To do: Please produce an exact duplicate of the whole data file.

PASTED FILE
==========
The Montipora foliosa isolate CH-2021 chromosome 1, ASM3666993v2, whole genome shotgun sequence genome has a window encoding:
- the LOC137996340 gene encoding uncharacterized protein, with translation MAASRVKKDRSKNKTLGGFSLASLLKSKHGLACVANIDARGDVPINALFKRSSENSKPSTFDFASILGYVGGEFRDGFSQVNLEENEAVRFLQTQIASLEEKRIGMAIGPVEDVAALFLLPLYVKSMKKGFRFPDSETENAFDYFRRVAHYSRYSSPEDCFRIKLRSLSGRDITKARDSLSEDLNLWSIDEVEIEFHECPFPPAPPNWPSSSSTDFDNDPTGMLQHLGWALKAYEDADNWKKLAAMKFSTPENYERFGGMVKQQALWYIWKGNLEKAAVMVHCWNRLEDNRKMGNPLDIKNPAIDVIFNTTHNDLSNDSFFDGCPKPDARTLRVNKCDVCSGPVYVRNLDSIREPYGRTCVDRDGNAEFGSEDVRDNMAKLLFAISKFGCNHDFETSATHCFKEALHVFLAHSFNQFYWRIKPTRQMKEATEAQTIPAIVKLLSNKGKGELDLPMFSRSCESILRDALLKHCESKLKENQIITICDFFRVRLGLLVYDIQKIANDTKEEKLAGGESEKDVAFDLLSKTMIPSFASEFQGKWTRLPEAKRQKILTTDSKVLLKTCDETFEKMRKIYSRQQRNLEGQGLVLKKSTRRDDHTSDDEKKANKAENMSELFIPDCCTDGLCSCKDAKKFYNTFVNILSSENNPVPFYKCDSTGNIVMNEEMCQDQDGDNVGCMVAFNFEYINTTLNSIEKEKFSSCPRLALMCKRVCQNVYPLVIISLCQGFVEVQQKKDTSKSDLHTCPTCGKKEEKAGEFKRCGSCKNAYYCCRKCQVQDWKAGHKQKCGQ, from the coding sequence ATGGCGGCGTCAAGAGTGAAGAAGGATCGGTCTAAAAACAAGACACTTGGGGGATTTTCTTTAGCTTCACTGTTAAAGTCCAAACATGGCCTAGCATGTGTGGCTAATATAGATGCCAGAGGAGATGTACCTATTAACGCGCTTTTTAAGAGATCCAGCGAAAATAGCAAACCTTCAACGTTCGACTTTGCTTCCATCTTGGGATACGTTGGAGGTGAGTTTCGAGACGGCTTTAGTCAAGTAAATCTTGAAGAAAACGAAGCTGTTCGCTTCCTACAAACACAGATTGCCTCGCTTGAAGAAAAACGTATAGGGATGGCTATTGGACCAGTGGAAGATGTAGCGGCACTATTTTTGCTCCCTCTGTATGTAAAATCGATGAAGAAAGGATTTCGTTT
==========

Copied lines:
The Montipora foliosa isolate CH-2021 chromosome 1, ASM3666993v2, whole genome shotgun sequence genome has a window encoding:
- the LOC137996340 gene encoding uncharacterized protein, with translation MAASRVKKDRSKNKTLGGFSLASLLKSKHGLACVANIDARGDVPINALFKRSSENSKPSTFDFASILGYVGGEFRDGFSQVNLEENEAVRFLQTQIASLEEKRIGMAIGPVEDVAALFLLPLYVKSMKKGFRFPDSETENAFDYFRRVAHYSRYSSPEDCFRIKLRSLSGRDITKARDSLSEDLNLWSIDEVEIEFHECPFPPAPPNWPSSSSTDFDNDPTGMLQHLGWALKAYEDADNWKKLAAMKFSTPENYERFGGMVKQQALWYIWKGNLEKAAVMVHCWNRLEDNRKMGNPLDIKNPAIDVIFNTTHNDLSNDSFFDGCPKPDARTLRVNKCDVCSGPVYVRNLDSIREPYGRTCVDRDGNAEFGSEDVRDNMAKLLFAISKFGCNHDFETSATHCFKEALHVFLAHSFNQFYWRIKPTRQMKEATEAQTIPAIVKLLSNKGKGELDLPMFSRSCESILRDALLKHCESKLKENQIITICDFFRVRLGLLVYDIQKIANDTKEEKLAGGESEKDVAFDLLSKTMIPSFASEFQGKWTRLPEAKRQKILTTDSKVLLKTCDETFEKMRKIYSRQQRNLEGQGLVLKKSTRRDDHTSDDEKKANKAENMSELFIPDCCTDGLCSCKDAKKFYNTFVNILSSENNPVPFYKCDSTGNIVMNEEMCQDQDGDNVGCMVAFNFEYINTTLNSIEKEKFSSCPRLALMCKRVCQNVYPLVIISLCQGFVEVQQKKDTSKSDLHTCPTCGKKEEKAGEFKRCGSCKNAYYCCRKCQVQDWKAGHKQKCGQ, from the coding sequence ATGGCGGCGTCAAGAGTGAAGAAGGATCGGTCTAAAAACAAGACACTTGGGGGATTTTCTTTAGCTTCACTGTTAAAGTCCAAACATGGCCTAGCATGTGTGGCTAATATAGATGCCAGAGGAGATGTACCTATTAACGCGCTTTTTAAGAGATCCAGCGAAAATAGCAAACCTTCAACGTTCGACTTTGCTTCCATCTTGGGATACGTTGGAGGTGAGTTTCGAGACGGCTTTAGTCAAGTAAATCTTGAAGAAAACGAAGCTGTTCGCTTCCTACAAACACAGATTGCCTCGCTTGAAGAAAAACGTATAGGGATGGCTATTGGACCAGTGGAAGATGTAGCGGCACTATTTTTGCTCCCTCTGTATGTAAAATCGATGAAGAAAGGATTTCGTTT